by Laurie Meadows
significantly smaller pinenut tree that bears very large cones
with large pinenuts of nutrional value second only to Pinus pinea. It is probably
tolerant of a wide variety of soil conditions, as long as
drainage is good. Time from seedling or cutting to first cones
is unknown. It is no longer available in New Zealand. It is
possible to graft this species to a Pinus pinea rootstock, or may even find a use
as a possible size-reducing rootstock for Pinus pinea, although this
This is a rare pine nut species
found only on an isolated Mesa in the wilds of Mexico
(recently another small population has been found). It was
first discovered in 1964.The common name is Martínez piñon
('pinyon'), and increasingly commonly 'maxipiñon'.
The cones are very large, and the seeds are also very
large (about 6 grams each, fresh weight), although the seeds
have a very thick shell. Apart from size, the
seeds are remarkable for their high protein content - around
30%, second only to Pinus
pinea, one of the major 'pine nuts' of commerce.
Some time around 2005-2007 (at a guess), I bought four
cutting-grown plants from Cedar Lodge nurseries in Taranaki.
I have always assumed they are all from the same tree, and
therefore identical to each other genetically.
They have grown here quite well, (they are about 4 metres
tall and wide), and all four trees developed their first
ever male flowers in the spring of 2013. So far, I haven't
found any information to say whether or not they are self
fertile. My working hypothesis is that they aren't, and I am
going to need an unrelated tree to cross pollinize with.
The trees are now more or less globe shaped, and somewhat
open. I trimmed some side branches that were in the way,
which was a mistake, as these have mostly died back.
Apparently this species does have dormant buds under the
bark (epicormic buds), but these may not be triggered unless
there is major damage to the trunk. Update April 2012
- 3 out of the 4 trees here have a few tiny shoots growing
low on the trunk. I assume these are from epicormic buds.
In autumn 2012 I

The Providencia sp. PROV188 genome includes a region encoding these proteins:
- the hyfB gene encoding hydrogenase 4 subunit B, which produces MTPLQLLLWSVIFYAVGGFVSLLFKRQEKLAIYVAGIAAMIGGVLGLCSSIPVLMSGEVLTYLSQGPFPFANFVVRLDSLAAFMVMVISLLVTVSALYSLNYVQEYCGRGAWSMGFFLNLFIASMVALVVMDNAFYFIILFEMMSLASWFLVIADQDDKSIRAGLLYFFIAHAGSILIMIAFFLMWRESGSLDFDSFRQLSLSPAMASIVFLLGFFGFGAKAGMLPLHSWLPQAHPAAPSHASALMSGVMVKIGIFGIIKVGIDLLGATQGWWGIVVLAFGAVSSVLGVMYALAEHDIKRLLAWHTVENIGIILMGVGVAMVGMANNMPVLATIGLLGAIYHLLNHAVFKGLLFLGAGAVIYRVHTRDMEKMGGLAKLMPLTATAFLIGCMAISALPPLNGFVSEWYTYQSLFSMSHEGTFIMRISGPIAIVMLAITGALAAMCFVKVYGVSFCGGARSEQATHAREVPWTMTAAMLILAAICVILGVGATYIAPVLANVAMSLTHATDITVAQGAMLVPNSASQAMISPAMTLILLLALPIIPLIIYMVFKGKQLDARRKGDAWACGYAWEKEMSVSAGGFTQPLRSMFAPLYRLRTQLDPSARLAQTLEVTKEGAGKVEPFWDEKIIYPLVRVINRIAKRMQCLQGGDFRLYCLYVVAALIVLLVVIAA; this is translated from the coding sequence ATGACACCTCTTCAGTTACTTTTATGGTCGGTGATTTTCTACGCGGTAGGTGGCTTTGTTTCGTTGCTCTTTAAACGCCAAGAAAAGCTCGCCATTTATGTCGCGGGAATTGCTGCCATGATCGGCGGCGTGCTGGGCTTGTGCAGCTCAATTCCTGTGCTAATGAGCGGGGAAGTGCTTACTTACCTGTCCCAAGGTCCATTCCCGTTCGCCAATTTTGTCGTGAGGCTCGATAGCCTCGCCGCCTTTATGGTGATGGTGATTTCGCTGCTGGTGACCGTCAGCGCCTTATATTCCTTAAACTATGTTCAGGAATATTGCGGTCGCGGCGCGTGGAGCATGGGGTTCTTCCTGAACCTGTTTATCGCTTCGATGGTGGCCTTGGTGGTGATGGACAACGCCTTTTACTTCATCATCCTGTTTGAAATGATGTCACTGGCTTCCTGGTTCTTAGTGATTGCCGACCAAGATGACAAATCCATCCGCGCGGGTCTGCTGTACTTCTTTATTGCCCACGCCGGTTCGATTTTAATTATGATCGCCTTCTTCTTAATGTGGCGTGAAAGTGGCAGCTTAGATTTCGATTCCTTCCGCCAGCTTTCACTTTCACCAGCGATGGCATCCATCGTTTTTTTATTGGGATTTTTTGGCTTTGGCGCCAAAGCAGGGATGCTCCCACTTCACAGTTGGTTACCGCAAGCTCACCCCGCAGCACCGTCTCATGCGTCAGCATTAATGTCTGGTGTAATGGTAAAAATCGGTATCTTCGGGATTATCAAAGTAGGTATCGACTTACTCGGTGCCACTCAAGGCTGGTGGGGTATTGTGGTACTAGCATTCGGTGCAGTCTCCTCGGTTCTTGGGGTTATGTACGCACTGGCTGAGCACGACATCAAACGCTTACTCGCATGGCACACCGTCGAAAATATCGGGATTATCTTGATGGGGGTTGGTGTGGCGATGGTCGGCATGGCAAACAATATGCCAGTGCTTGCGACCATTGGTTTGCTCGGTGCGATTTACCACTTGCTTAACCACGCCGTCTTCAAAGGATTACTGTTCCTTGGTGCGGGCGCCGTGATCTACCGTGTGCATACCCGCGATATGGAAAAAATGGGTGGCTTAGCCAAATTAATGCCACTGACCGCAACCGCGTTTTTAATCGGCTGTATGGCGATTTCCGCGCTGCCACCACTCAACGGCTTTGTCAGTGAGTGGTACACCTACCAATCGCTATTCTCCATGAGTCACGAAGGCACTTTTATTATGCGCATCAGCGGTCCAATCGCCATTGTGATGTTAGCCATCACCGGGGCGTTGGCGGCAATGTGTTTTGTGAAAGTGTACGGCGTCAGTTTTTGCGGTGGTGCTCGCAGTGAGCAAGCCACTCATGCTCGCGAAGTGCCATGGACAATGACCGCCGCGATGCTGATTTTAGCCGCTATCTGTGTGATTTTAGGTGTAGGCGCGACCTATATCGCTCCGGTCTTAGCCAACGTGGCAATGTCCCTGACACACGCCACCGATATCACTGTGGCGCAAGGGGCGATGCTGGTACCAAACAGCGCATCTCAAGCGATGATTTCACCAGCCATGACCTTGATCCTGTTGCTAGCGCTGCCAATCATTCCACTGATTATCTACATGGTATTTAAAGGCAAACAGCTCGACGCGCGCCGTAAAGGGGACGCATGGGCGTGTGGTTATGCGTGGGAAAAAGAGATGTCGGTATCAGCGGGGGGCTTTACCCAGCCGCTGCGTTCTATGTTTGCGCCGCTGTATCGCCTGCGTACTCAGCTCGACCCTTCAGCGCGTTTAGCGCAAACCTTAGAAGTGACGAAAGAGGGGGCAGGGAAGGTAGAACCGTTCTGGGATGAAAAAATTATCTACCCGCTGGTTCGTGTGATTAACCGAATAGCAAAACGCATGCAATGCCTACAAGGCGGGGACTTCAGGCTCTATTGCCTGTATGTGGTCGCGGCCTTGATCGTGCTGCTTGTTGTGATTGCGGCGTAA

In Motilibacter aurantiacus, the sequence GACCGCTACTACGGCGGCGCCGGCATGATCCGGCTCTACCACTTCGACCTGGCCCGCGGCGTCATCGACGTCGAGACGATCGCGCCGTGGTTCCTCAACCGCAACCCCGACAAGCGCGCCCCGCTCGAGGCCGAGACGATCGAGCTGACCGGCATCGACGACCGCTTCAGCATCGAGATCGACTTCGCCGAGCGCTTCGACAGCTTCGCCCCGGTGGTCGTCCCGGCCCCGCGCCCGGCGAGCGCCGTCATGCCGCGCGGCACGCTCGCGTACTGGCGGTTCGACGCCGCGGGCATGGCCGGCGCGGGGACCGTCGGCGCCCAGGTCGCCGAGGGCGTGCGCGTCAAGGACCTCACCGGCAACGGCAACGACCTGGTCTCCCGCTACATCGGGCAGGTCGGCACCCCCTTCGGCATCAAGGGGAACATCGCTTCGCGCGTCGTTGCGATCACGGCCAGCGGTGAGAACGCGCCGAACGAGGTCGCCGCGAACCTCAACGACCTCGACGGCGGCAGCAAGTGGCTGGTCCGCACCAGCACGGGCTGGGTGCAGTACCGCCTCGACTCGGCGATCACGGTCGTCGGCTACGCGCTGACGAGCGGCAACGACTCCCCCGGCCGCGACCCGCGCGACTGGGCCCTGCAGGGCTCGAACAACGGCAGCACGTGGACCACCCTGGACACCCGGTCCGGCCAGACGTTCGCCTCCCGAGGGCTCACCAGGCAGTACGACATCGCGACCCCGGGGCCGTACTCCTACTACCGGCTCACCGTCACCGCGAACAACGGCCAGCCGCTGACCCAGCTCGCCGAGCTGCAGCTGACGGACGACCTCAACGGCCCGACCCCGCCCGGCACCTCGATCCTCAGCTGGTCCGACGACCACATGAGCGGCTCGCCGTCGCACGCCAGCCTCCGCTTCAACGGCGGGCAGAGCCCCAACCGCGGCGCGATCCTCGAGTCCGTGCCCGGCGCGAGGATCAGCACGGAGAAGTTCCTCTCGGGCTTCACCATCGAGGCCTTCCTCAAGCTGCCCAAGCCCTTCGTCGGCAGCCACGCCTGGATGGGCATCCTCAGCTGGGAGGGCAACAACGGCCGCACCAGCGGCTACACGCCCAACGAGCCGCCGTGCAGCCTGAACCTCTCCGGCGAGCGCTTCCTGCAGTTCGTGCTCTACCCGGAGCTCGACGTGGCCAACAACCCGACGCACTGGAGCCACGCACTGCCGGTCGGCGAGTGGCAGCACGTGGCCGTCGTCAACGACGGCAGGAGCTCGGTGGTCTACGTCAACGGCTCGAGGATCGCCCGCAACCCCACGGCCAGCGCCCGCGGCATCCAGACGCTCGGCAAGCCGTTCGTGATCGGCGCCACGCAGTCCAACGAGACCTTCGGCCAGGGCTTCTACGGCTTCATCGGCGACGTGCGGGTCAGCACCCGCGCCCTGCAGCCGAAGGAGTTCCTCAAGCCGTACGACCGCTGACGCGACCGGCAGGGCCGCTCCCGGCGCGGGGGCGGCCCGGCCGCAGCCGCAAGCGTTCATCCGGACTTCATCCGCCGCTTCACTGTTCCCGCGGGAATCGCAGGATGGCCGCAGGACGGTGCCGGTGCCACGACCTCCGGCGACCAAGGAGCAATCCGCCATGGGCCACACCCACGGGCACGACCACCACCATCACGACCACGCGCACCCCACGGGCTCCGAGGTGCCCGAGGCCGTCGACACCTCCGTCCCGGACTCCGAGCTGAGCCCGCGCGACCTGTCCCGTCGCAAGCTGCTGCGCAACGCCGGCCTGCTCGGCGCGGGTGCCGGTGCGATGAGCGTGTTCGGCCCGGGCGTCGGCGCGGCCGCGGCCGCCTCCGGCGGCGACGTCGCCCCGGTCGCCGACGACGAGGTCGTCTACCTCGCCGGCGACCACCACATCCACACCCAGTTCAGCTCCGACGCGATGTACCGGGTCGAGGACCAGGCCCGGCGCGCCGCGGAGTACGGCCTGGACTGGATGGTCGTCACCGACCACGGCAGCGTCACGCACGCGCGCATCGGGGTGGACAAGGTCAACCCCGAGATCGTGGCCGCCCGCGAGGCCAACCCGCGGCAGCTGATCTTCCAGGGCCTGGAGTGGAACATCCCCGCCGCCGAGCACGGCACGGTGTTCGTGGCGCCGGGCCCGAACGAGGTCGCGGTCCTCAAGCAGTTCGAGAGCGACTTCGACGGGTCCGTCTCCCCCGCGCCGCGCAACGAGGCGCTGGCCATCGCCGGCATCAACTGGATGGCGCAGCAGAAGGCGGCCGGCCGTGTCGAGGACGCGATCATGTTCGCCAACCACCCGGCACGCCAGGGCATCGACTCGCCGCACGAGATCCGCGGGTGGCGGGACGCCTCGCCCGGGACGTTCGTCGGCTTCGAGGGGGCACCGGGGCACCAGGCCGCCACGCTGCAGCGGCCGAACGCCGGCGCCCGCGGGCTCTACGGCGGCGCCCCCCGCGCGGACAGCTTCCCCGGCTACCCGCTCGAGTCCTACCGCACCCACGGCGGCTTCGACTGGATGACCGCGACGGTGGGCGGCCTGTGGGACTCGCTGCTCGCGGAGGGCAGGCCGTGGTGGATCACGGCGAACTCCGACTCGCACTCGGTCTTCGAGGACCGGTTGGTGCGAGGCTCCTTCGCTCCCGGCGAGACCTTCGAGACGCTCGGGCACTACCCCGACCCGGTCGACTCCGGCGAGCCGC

grafted some wood of P. maximartinezii into Pinus pinea. There was
a brief reference on the internet from an Australian pine
grower saying that the species are graft compatible,
although the union is very rough. This success with grafting
maximartinezii onto P. pinea opened the way to grafting an
unrelated P. maximartinezii scion onto both the
trees in the ground, and a couple of trees destined for
growing in tubs.
There are unrelated trees in New Zealand. Cedar Lodge no
longer sell P. maximartinezii
(and were not long ago appealing for seed sources for some
of the rarer conifers that had been introduced to New
Zealand prior to the new additional MAF
controls put in place in mid 2002 to mitigate the risk
of bring in the devastating pitch pine canker disease, Fusarium
Trees were available from at least one New Zealand nursery
in the mid 1980's. Seed was also distributed by the late Loy
Shreve, (Texas Cooperative Extension
Forestry specialist) in the mid 1990's.
Dow Seeds Ltd listed
Pinus maximartinezii in their 2000-2001 seed
catalogue, and it was not marked as a 'new item' at that
date, so it has been offered for some time before then
($78.40 for 50 grams of seed, about 8 seeds - that's $9.80 a
months on (30 march 2013), and the scion has made some good
growth. The stock has just been cut back. The tips of all
the lower Pinus pinea stock side branches have been
cut back repeatedly to encourage the maxipinon to become
dominant. This has caused the stock to produce short-leaved,
blue-green juvenile foliage.
Some scions from unrelated trees were finally obtained in
summer 2013. Some of these grafts into the trees in the
ground here look promising as at mid june 2013 (in spite of
the 2013 drought). Scions obtained
and grafted in autumn
(from a different source) all failed.